Smith & Nephew, the UK-based medical-device maker, has remained silent this morning despite a sharp rise in its share price following speculation of a possible bid.
The company’s shares have risen more than 10 per cent in London after a Sky News report published over the weekend said Smith & Nephew rejected a bid from US rival Johnson & Johnson ‘several weeks before Christmas’.
UK stock market rules oblige companies to make a statement if, following an approach, bid speculation causes an ‘untoward’ movement in the share price.
Smith & Nephew could not be reached immediately for comment.
According to the Sky story, Johnson & Johnson approached Smith & Nephew with a bid of more than 750p a share several weeks before Christmas, valuing the company at around £7 bn ($11 bn).
The approach was rejected and Johnson & Johnson is now considering whether or not to come back with a raised offer, the report added.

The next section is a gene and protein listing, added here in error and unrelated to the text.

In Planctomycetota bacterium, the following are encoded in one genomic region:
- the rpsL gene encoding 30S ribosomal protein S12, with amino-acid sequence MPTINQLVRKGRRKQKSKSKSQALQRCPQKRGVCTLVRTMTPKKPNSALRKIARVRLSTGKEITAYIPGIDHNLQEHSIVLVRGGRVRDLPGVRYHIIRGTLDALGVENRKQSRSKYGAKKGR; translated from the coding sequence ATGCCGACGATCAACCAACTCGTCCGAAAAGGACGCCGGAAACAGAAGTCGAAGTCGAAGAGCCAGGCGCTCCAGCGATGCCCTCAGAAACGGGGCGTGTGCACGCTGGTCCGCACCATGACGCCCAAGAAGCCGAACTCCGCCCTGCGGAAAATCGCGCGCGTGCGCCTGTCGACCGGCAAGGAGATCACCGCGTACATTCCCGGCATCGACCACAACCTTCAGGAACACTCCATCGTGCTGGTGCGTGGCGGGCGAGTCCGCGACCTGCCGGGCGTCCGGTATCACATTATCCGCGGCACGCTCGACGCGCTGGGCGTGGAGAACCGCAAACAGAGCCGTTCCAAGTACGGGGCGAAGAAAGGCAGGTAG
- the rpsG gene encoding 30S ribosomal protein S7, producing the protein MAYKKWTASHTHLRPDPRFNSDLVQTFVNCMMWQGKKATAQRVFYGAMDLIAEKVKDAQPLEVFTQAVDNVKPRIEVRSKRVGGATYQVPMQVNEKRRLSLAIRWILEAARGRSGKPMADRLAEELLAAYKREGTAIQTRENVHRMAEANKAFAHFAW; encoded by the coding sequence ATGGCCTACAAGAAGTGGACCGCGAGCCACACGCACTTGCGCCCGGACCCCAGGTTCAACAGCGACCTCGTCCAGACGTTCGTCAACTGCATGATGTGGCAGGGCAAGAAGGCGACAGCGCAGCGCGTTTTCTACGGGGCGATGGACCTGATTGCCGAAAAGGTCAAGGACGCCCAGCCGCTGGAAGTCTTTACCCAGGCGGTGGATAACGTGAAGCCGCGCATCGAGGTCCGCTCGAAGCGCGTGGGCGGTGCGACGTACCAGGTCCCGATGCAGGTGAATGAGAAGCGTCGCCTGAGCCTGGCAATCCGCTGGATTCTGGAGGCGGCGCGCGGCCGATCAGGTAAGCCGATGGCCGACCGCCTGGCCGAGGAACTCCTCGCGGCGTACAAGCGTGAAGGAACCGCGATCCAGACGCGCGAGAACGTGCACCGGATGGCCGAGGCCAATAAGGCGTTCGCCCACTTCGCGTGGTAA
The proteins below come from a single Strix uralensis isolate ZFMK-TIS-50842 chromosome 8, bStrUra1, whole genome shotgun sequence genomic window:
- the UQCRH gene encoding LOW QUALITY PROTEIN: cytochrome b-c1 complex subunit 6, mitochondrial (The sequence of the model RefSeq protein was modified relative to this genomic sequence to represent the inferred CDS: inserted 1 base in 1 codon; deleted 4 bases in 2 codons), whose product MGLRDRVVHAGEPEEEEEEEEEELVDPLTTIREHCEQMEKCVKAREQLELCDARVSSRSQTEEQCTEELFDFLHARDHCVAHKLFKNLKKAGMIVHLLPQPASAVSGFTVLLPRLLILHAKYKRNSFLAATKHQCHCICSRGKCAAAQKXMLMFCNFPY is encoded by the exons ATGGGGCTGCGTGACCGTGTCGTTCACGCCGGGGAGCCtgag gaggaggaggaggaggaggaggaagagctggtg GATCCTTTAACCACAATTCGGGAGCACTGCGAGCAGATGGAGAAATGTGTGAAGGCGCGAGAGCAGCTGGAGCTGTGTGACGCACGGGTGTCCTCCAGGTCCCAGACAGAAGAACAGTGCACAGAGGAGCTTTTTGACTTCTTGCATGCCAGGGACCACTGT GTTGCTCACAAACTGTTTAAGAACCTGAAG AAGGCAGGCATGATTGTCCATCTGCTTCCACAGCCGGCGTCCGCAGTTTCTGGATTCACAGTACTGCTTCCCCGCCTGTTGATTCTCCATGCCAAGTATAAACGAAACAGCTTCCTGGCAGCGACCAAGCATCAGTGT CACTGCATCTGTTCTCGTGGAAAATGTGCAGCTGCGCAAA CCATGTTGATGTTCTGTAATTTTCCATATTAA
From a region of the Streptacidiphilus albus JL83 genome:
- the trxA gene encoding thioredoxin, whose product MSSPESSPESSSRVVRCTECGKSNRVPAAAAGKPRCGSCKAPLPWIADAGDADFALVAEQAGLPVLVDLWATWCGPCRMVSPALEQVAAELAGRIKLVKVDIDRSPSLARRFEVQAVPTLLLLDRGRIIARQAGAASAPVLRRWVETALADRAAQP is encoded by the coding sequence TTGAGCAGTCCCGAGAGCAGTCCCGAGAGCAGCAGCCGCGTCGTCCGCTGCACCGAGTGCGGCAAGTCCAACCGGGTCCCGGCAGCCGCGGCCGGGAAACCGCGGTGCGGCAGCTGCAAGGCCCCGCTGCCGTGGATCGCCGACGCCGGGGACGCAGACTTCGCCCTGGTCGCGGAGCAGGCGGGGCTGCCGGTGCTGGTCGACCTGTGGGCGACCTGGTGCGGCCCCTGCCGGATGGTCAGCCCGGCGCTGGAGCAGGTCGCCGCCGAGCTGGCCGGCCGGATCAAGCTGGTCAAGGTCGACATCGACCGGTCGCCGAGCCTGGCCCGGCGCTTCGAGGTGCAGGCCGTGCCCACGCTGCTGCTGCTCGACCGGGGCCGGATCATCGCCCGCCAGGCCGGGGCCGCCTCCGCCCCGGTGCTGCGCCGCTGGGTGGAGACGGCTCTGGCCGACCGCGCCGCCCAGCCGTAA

The allegation that Smith & Nephew received and rejected a bid without informing shareholders has reopened the debate on when companies should be required to make bids known to the market.
It is generally accepted that companies should not have to reveal all bids they receive. But some argue that there must be something wrong with the system if boards can keep secret from shareholders a serious bid that offers a premium to market value.
Last month, De La Rue, the UK banknote maker, reluctantly told the market that it had been targeted by French competitor Oberthur Technologies weeks after an initial approach was made.